Common Law Assemblies are designed to repair the damage done by overreaching government policy, by educating people and empowering them to make informed decisions about the kind of lives they want to build for their families, their community, and the future.
Assemblies consist of many people from all walks of life with one common goal – to educate themselves, and others, about their natural rights, unite them with their fellow man, and reclaim ownership over our lives as natural, ‘living’ men and women.
We recognize that everyone is different, and we strive to focus on the positive and building a community united in purpose.
Each Common Law Assembly is different and conducts itself in accordance with its community needs, but at all times following the underlying foundation of ‘do no harm’, and ‘take responsibility’. This means that any direction or action they take, cannot harm their community.
The Common Law Assembly Model is not a “one size fits all” model. Each community is different and so the Common Law Assembly should focus on their individual needs and adjust the focus of their meetings to suit their community.
Currently, Common Law assemblies are relatively small compared to the wider community, so, generally speaking, the Assembly’s main role is education, and to be a watchdog of their current local Councils in order to hold them accountable for their actions. As such, there has been a necessity to ensure that the people forming the assembly are committed to the Foundation of Common Law and are not subversive. We do this by having our members become ‘Chartered members’. This means they sign a contract between themselves as a sign of commitment to Common Law.
We recognize that the signing of a charter may not stop individuals from coming in and undermining the Assembly and that individuals may try and cause division. The guidelines laid down here detail how to deal with these people, remembering always that the underlying foundation of common law is ‘Do No Harm’. So currently, only chartered assembly members can vote for an administration team to serve the members and the community. If any one person tries to dominate the assembly and lead it down a path that leads to division, the members then have the power to vote that person out of the assembly, should they so wish.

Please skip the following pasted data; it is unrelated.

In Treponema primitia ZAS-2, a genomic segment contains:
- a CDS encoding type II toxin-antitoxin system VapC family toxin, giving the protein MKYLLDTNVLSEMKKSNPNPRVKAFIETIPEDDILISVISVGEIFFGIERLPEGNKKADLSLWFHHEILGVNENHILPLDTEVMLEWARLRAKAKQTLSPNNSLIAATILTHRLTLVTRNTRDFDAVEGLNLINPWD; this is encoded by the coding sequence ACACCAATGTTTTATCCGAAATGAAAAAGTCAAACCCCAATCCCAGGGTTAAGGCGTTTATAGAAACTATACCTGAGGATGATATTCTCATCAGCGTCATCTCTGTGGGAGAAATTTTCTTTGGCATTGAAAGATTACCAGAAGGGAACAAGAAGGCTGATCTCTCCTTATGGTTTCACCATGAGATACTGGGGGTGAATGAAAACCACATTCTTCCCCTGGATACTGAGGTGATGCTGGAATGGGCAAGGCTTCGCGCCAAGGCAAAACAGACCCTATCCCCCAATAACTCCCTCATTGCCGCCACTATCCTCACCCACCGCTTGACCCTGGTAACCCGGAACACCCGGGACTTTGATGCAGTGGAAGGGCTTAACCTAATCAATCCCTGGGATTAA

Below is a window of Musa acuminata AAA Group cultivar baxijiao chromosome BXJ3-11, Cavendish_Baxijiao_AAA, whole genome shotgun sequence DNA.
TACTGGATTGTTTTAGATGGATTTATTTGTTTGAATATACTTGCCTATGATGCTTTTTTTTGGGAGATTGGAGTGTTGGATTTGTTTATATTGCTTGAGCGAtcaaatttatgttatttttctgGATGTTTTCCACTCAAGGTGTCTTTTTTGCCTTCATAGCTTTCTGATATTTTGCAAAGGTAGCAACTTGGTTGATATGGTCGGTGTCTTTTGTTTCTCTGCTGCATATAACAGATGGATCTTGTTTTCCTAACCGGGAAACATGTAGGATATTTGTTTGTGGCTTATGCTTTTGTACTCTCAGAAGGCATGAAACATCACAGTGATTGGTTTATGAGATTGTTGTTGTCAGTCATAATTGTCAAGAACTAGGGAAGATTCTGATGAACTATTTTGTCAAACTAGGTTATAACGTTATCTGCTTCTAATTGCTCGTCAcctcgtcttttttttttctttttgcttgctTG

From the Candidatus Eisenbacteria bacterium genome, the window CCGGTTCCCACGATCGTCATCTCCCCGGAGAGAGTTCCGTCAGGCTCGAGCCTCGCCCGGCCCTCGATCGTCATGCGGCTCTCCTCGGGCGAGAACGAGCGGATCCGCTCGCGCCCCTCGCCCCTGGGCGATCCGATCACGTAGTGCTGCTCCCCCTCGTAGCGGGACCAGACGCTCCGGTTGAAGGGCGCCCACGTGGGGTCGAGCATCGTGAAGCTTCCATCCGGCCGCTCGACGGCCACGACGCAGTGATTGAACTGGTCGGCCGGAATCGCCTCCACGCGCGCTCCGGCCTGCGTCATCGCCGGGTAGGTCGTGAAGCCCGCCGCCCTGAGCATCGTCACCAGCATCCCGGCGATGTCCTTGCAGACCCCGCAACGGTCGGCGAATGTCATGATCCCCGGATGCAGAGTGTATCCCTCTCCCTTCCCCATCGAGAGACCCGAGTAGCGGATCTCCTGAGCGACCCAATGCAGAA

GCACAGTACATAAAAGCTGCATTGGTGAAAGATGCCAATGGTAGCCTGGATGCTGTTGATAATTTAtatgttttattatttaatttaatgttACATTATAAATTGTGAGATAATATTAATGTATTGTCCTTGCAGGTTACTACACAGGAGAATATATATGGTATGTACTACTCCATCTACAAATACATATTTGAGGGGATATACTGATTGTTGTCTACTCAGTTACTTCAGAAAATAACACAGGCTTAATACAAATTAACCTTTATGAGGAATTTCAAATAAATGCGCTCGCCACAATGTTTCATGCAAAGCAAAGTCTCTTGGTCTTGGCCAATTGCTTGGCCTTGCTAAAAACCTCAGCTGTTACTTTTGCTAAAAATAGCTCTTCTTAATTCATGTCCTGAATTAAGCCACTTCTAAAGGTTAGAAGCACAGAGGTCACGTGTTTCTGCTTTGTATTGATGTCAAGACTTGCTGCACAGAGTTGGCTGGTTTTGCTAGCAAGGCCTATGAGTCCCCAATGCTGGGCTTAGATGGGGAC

Eventually, as people learn how to govern themselves while taking care of their community and their country, Assemblies will form the bedrock of the new local and national government system. You can learn about this here:
Commonlaw.Earth is the website and the name of the national organization is Common Law Australia Group. The national executive has registered this name with ASIC as a protection against copyright infringement. It is not registered as a business. Our goal is to provide education materials, support, and national meetings to help bring assemblies together as a united group to grow awareness throughout the country about common law and its benefits for all.
Common Law Assemblies are now creating a different paradigm that puts the power into the hands of the people to decide on the kind of lives and community that they want.
The Commonlaw.Earth national executive (described in detail below) is dedicated to facilitating and supporting all assemblies. We never tell an assembly what they must do, but we do provide guidance, education, and help whenever asked, or when we see a need.
The national executive worked together to create the CommonLaw.Earth organisation. Since we started the first assembly on the Sunshine Coast, Queensland in early 2020, we have grown the organisation nationally and internationally, providing leadership and guidance, while nurturing leadership in others.